Most of us in this room have privilege or have overcome obstacles…and I believe it is our responsibility as humans to do the same for others.
This is how we celebrate Pride.
Pride was protest by those of us who were tired of being daily challenged as they simply tried to live in their truth.
All of us in this room desire to live in our truth–desire to be happy.
Stonewall’s celebration of Pride supports our ability to fight for those among us who need the most fighting for. For those fighting the hardest to live in their truth.
For forty years that is what this organization has done…to the best of its ability…with the information/knowledge that those who were guiding the work had.
In high school my 11th grade English teacher introduced me to this quote: “The limits of my language are the limits of my world.” That concept has stayed with me all these years…it has driven me to learn as much as I can about the world around me. Our understanding of the world in which we live is based on the knowledge of that world.
The evolution of our fight is based on the knowledge that we have…
Now that we know better/more…we do better/more.
Stonewall, like our fight and this country, continues to evolve because our language continues to evolve and grow.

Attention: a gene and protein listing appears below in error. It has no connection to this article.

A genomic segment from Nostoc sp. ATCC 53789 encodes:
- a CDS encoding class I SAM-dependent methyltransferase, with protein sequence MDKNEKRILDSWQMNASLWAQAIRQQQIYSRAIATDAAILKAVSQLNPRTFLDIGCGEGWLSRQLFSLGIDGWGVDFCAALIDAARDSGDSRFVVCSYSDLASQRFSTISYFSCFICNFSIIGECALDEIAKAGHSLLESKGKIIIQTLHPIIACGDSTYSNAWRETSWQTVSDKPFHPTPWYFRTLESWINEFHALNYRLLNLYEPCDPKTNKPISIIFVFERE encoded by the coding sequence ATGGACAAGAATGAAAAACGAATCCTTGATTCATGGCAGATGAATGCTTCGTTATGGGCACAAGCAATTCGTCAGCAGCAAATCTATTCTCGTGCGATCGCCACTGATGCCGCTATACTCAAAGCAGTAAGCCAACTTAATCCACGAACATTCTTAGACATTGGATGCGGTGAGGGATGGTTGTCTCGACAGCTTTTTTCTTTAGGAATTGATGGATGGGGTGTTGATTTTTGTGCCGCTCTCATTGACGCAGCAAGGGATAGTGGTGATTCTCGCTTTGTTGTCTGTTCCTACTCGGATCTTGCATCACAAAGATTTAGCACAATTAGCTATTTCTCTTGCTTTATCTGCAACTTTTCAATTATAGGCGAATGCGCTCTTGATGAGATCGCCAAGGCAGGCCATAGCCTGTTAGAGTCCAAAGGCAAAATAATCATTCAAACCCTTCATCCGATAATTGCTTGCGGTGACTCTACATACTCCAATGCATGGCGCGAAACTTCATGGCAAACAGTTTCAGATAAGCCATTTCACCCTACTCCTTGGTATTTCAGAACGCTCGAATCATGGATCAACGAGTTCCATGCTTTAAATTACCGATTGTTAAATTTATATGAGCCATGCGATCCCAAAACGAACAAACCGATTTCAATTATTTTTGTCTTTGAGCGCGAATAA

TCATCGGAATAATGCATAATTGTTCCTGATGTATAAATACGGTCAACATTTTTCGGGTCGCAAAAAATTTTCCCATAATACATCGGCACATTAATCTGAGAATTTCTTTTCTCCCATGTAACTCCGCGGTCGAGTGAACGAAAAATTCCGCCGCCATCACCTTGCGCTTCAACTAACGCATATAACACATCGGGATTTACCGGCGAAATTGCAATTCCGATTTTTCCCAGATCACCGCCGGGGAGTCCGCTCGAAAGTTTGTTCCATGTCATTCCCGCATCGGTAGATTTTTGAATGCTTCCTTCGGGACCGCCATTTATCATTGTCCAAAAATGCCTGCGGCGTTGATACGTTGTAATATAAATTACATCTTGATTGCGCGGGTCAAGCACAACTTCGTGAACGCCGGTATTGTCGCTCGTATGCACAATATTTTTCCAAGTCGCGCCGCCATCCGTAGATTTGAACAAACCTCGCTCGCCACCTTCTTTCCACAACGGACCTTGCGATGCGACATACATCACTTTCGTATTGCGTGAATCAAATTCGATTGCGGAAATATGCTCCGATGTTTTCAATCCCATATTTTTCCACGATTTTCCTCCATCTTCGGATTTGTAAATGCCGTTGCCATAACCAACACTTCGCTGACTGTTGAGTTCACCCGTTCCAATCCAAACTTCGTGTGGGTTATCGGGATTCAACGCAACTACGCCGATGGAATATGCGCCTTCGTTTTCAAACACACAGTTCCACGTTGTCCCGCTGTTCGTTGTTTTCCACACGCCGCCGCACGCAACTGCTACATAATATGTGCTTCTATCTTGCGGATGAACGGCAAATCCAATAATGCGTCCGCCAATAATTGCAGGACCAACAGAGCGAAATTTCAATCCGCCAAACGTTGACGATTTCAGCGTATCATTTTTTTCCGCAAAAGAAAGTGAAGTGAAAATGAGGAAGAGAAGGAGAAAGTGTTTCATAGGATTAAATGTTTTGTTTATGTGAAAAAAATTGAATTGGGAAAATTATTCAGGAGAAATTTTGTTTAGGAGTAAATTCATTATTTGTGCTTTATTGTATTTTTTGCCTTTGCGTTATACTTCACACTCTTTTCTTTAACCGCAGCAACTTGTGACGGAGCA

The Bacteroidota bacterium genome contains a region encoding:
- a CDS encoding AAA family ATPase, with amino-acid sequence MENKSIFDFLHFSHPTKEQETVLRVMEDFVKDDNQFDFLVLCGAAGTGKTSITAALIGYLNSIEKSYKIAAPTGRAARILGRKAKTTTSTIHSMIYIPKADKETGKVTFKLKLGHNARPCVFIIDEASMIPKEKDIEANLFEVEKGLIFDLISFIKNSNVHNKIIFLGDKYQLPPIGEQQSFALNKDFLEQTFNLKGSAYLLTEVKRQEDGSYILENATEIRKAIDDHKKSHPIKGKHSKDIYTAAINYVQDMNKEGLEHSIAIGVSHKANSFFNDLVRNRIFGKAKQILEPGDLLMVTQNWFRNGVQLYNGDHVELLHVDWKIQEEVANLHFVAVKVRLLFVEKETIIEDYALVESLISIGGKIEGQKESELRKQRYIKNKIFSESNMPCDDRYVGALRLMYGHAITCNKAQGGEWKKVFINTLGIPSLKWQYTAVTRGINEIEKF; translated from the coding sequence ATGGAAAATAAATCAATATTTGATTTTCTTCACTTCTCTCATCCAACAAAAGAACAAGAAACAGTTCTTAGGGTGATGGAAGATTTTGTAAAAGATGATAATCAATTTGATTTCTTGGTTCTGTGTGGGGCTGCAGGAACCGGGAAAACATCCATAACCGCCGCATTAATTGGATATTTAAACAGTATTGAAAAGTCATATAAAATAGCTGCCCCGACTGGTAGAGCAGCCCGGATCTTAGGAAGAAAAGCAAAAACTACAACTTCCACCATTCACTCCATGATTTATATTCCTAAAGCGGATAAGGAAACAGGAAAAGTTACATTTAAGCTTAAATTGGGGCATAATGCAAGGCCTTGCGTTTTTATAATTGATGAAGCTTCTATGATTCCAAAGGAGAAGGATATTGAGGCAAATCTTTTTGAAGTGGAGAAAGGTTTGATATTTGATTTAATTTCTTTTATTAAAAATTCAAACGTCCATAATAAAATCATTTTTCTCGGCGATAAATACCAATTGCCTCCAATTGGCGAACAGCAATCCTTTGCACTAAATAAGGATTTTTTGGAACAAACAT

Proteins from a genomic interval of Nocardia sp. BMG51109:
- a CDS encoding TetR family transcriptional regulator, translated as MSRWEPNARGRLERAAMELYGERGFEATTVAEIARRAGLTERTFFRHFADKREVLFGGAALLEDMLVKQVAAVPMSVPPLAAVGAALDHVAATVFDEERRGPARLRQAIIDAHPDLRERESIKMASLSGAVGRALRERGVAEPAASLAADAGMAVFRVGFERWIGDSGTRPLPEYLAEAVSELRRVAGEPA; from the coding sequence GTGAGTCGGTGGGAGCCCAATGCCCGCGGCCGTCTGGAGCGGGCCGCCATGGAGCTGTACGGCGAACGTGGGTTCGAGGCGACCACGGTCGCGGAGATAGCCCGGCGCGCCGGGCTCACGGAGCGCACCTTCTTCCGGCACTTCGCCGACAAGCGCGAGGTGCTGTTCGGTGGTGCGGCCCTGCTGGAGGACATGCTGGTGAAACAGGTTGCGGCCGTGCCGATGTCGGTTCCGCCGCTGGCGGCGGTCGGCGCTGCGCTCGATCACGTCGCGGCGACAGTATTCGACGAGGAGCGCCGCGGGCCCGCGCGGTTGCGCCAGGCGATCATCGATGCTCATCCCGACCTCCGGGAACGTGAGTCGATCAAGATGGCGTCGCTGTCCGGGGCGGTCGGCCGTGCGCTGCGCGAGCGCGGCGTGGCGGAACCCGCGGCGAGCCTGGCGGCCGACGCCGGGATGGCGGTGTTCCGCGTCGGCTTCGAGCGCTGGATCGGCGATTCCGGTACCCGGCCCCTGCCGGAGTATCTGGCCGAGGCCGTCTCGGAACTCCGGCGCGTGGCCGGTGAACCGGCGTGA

As our organization continues to evolve alongside our community we commit to doing the work that reminds our communities, queer and not queer, that our Pride is about the PEOPLE.
It’s about the marginalized, unseen, under-appreciated, under-serviced identities in our LGBTQIA+ community who have to continue to fight for equity and equality and it is about celebrating and honoring those who have fought to get us here; those who risked, and risk, their lives simply by living their truth.
It is what former President Barack Obama called The audacity of hope.
And while we have the audacity to hope we must remember why we hope…
We must have hope because we stand in a moment of shared history when queer identities are being attacked, in particular youth identities, and we must do the work of being supportive adults who understand their experience–and while cliche, it is true that young people are our future.
We are in a period of history when the spaces that were created for young people to be safe are under attack–much like our queer spaces were, during the earlier part of our queer liberation journey.
Adults created gender constructs; adults created racism. Now that we know better…we must do better. The limits of our language are the limits of our world.
We know that when we see reflections of ourselves in places such as education and popular culture, that we find a deeper understanding of who we are and what we’re about.
This is why we fight to be seen.